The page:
So we went to Dollar General, and found a seven-foot tree for $25. It has served us well for many a Christmas (twelve and counting). The average life span of an artificial Christmas tree is about seven years. I think about that each year, as I’m tempted to “upgrade” to a better tree. It’s bad for the environment and our wallets, and honestly not-at-all necessary, because this tree is still working quite well. Sure, it’s lost some needles over the years, and is maybe a little sparse in the middle, but we make up for that with lots of ornaments.
Oh also, we have white AND colored lights on the tree. Because, obviously, it has to have that maximum tacky factor.
What I Paid: $25
Get your own: Dollar General, $40 now but it’s pre-lit! Score!
My Old Navy flip-flops have lasted me about eight years. They were used when I got them. I actually got them for free, because a friend of mine brought a bunch of old shoes to a moms’ group, and let us all pick out the ones we wanted to keep. I found these super-thick gold ones from Old Navy and have worn them ever since. They’ve completely molded to the shape of my foot and are oh-so-comfortable.
What I Paid: Free (but they would have cost maybe $8)
Get your own: Old Navy, $2.50. These are NOT the same thickness as my own. They are thinner, so Buyer Beware.
Oh, the happy warm mornings my bathrobe has brought me. This bathrobe is made of cotton and is short, including the arms (they’re three-quarter length). I got it at the Gap Outlet around 2010 for around $20. But a bathrobe is essential for living in New Hampshire (and it’s come in handy during falls in North Carolina too). While I would probably prefer a bathrobe with slightly longer arms, this robe isn’t too hot and doesn’t take a ton of space up in the closet.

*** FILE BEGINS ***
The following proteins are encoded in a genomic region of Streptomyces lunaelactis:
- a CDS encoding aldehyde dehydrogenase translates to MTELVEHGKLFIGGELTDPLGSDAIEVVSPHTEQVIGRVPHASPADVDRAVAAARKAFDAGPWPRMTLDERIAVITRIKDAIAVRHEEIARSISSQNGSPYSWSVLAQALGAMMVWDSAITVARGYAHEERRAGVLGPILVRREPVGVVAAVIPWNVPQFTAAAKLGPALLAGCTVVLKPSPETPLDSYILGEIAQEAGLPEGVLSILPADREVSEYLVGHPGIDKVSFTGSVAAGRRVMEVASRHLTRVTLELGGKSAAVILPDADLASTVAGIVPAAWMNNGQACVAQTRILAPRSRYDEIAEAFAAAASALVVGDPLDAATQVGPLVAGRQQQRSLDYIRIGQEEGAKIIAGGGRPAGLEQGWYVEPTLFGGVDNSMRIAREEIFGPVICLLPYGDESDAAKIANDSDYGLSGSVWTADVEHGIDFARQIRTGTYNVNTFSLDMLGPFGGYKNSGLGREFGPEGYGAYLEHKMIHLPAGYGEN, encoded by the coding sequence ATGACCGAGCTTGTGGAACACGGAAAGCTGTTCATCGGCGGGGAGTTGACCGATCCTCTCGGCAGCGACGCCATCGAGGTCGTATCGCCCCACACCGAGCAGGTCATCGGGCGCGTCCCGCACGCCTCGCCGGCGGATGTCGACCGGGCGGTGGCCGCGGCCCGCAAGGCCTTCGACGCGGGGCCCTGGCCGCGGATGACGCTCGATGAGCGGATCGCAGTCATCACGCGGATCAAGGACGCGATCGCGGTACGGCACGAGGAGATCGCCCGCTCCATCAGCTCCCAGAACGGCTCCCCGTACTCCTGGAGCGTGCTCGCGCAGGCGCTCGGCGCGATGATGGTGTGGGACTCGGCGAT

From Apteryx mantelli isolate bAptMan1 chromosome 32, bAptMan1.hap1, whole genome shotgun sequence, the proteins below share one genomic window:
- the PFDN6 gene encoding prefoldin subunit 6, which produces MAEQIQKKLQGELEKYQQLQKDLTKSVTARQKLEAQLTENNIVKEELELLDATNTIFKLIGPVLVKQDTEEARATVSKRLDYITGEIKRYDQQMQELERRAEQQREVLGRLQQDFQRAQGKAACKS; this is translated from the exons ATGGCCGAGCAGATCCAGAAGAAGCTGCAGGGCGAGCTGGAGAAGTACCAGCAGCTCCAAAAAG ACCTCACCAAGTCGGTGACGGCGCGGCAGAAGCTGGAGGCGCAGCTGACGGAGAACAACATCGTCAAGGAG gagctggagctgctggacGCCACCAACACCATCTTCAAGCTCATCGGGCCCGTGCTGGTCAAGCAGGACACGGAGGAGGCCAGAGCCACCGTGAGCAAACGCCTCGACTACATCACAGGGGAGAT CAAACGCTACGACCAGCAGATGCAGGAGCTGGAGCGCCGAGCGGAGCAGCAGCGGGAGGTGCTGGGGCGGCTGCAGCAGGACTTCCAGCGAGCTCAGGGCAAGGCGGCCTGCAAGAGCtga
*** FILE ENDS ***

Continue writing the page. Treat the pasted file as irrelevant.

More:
What I Paid: $20
What a name, right? But if you have any kind of pain, this moist bead pack is amazing. Back in 2006, when I worked in advertising, we worked with a company that manufactured this product, so we learned all about why it was so fantastic. Apparently, the moisture in the beads allows the pack to be heated in the microwave or cooled in the freezer, and the moister + heat or cold helps your achy muscles or stomach ache. It’s like a next-gen water bottle. We actually have three of these packs in different shapes for back, leg, and neck.
What I Paid: $15
It just goes to show that sometimes, you don’t need to spend a ton of money to find a product that will last and last.
I recommend checking out stores like Walmart and Tractor Supply (being very careful to check for quality) in order to find well-made, inexpensive stuff.
If you have some favorite, inexpensive brands that have lasted you years and years, please let me know in the comments!